CHICAGO, Sept. 19, 2013 /PRNewswire/ -- The modestly sized foundation with enormous reach in the world of neuroscience research today marked its 60th year of funding critical research into the brain. The Brain Research Foundation had humble beginnings on LaSalle Street in Chicago's business district where it set out to help the research community's quest to understand the brain and its complex mysteries so that afflictions unique to the brain and central nervous system could be addressed, and lives improved and saved.
The Brain Research Foundation measures its success in part by how the research it funds attracts additional funding by other organizations and foundations. "We view our Foundation as the catalyst of innovative research," stated Terre Constantine, PhD., Executive Director of Brain Research. "Our objective is to support the most important early stage research to a point at which funding from larger institutions is possible. Our track record over our sixty years is excellent."
Mayor Rahm Emmanuel proclaimed September 19th as Brain Research Foundation Day in Chicago, highlighting the Foundation's work in multiple sclerosis, epilepsy, Alzheimer's, Parkinson's and other diseases. In a letter to the Foundation, Governor Patrick Quinn drew attention to the community of contributors who make the work of the Foundation possible.
Today, the Brain Research Foundation funds research conducted across the United States. Funding research into the brain and nervous system has become especially challenging because government budgets have contracted while the opportunities for meaningful research have expanded.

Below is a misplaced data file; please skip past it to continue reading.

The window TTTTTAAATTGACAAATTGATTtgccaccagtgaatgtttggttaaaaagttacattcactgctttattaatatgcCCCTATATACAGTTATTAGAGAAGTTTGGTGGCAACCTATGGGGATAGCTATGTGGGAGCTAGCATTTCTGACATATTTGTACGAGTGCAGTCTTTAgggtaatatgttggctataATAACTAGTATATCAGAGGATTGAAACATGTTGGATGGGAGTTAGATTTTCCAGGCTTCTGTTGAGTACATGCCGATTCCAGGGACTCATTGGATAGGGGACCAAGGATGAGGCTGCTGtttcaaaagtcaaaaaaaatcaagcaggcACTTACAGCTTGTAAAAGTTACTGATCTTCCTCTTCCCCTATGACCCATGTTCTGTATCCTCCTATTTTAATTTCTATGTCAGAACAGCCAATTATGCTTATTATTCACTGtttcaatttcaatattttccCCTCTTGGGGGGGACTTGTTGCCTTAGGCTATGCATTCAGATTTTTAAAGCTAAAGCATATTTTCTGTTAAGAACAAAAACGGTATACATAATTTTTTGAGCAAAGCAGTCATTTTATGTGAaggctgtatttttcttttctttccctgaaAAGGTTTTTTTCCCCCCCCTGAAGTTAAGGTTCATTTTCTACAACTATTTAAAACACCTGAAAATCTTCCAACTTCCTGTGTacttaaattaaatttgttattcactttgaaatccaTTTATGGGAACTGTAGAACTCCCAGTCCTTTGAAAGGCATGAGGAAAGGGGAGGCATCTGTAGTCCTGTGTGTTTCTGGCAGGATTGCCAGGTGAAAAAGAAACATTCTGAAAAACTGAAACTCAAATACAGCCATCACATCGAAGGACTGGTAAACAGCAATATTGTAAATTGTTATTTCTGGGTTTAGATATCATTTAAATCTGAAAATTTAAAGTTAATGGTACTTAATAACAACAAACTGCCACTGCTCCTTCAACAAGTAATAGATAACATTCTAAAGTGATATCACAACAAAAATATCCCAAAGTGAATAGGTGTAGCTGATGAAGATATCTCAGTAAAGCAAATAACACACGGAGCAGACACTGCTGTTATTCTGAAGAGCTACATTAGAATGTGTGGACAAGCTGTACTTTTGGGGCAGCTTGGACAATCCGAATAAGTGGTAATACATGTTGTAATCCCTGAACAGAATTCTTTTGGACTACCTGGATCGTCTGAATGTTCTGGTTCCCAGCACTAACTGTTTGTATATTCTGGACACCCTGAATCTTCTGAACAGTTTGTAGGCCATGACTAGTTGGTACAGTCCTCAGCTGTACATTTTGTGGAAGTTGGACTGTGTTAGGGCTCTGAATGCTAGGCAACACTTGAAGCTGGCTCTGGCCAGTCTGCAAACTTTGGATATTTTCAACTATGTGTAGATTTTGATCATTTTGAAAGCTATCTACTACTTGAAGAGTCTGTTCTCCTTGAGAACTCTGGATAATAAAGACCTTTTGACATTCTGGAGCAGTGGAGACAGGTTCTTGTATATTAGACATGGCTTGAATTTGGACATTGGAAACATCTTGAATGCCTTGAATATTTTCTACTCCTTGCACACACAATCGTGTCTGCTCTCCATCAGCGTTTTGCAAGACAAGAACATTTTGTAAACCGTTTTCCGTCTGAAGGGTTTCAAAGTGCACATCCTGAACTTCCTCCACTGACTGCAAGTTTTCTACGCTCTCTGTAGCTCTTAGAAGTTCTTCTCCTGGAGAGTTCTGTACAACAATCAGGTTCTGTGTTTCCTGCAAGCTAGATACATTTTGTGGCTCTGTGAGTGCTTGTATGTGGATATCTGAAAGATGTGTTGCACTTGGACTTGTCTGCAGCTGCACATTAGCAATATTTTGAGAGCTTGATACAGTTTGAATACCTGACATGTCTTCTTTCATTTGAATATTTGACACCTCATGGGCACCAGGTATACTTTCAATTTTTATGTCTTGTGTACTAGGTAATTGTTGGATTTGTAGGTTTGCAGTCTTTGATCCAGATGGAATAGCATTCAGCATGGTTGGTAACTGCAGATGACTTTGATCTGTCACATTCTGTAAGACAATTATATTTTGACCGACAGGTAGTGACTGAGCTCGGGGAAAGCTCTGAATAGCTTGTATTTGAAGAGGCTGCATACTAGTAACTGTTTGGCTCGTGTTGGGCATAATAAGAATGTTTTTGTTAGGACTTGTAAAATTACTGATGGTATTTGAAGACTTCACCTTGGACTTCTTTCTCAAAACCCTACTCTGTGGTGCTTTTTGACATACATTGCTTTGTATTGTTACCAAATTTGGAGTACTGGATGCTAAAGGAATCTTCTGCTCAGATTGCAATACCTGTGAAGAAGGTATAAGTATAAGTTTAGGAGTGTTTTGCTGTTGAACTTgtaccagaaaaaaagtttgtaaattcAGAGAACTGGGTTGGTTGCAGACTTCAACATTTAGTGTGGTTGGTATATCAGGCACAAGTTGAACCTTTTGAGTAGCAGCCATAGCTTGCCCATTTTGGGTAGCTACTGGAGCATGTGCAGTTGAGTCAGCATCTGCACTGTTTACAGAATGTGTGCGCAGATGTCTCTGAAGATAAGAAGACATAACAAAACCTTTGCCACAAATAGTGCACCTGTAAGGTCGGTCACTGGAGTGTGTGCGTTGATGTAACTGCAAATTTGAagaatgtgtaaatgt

"The board of trustees commends the inspired work of Terre Constantine and her staff for their success in maintaining and growing our critical role in identifying and funding important research," stated Nathan Hansen, President of the Brain Research Foundation Board of Trustees. "The Foundation is unique in that it understands the interrelated nature of neurological research and also that discoveries in one area often benefit science in a completely different area of the brain. BRF is a very lean operation and money given for research goes entirely to research. We thank the Mayor and Governor for their support, and appeal to all of our friends to support our important mission."
About the Brain Research Foundation
The Brain Research Foundation (www.theBRF.org) supports cutting-edge neuroscience research that will lead to novel treatments and prevention of all neurological diseases in children and adults. We deliver this commitment through research grants, which provide initial funding for innovative research projects, as well as educational programs for researchers and the general public.
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Louis G. Pukelis
SOURCE Brain Research Foundation